Saturday, 2 June 2012

Last Train to Lisbon - Pascal Mercier (Portugal)

This is the phenomenal international bestseller, now in paperback. 'A treat for the mind. One of the best books I have read in a long time' - Isabel Allende.Raimund Gregorius is a mild-mannered, middle-aged professor of ancient languages. One morning, as he is teaching, he is seized by a restlessness that drives him to abandon his classroom then and there - shocking his students, and surprising even himself. His unusual impulsiveness is driven by two chance encounters - with a mysterious Portuguese woman in a red coat; and with a book he finds hidden in a dusty corner of a second-hand bookshop, the journal of an enigmatic Portuguese aristocrat, Amadeu de Prado.With the book as his talisman, Raimund boards the night train to Lisbon on a journey to find out more about Prado, whose words haunt and compel him. Gradually, a picture of an extraordinary man emerges: a difficult, brilliant, charismatic figure, a doctor and a poet, and a rebel against Salazar's dictatorship. And as Prado's story comes to light so, too, Gregorius himself begins his life anew. Hurtling through the dark, "Night Train to Lisbon" is a rich tale, wonderfully told, propelled by the mystery at its heart.

Author Pascal Mercier is a Swiss born (although currently living in Berlin) author with a degree in philosophy. This is his third novel, the first of which has been translated into English.

This was sadly for me, one of those books that promised a lot but seemed to deliver very little. Maybe it was the lack of plot, or issues with the translation (there were several typos that I found and words that had been repeated), but I found this book incredibly hard to get into, and it was a real struggle to complete.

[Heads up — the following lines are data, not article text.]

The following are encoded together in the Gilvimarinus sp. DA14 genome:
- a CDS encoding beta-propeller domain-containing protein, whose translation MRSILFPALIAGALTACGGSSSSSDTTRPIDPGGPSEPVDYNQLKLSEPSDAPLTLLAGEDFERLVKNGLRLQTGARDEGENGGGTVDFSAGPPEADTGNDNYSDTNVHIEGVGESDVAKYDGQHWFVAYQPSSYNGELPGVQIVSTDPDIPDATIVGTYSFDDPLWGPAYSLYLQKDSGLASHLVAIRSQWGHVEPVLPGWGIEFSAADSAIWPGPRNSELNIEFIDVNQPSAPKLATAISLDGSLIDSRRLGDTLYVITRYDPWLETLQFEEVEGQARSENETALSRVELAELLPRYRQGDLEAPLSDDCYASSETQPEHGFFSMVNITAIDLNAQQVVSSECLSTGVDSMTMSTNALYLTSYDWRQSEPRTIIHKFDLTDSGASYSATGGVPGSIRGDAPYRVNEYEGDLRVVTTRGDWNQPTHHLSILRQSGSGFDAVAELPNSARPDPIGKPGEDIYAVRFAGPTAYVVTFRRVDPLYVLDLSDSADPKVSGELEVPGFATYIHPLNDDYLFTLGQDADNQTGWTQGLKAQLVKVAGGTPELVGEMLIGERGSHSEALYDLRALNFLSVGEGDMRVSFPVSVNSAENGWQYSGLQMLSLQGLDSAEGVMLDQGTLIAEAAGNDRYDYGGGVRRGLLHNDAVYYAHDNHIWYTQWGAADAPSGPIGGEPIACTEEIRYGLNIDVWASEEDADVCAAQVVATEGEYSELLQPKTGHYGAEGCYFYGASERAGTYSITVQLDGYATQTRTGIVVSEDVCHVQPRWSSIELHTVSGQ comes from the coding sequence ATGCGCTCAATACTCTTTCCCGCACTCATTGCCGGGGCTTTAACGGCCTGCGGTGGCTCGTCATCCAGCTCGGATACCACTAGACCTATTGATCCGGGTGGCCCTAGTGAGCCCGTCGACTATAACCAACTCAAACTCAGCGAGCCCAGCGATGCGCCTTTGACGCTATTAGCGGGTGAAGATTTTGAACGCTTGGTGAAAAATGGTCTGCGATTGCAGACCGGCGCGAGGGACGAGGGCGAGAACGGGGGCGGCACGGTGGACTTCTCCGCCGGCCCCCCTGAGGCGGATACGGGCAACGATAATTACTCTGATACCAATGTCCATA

This is a shame, as there is much philosophy within its pages, as one would expect from an author with this pedigree, but there seemed very little substance to the story. It is essentially the tale of a language scholar who nearing retirement, starts to question his life. One day on his way to the university where he works, he comes across a Portuguese woman reading a letter, whom he believes is about to jump off a bridge. She doesn't, but she is obviously agitated, and so he helps her and takes her back to the university. There is something about this woman that sets our hero Gregorius, on a quest to find out more about the womans homeland, and so he wanders into a bookshop and finds an old  manuscript written in her mother tongue by a Portuguese Doctor and philosopher that desptite having no knowledge of the language, he starts to translate. This ultimately leads him to take the night train to Lisbon, hence the title of the book.

Once there, he sets off to discover as much as he can about the man behind this book - his past and his motivations, and along the way, makes a few discoveries about himself, although it is never made clear exactly what these are.

For me this book was really more a collection of quotes from the Portuguese philosopher than about the narrator himself, and the story seemed to lack any real oomph or substance. Maybe it one of those books that you need to read more than once in order to 'get it' but I doubt if I would, as it was such a laborious read the first time around.

I am sure it would appeal to some, and the author is undoubtedly one of life's thinkers, but unfortunately this book was not for me.   

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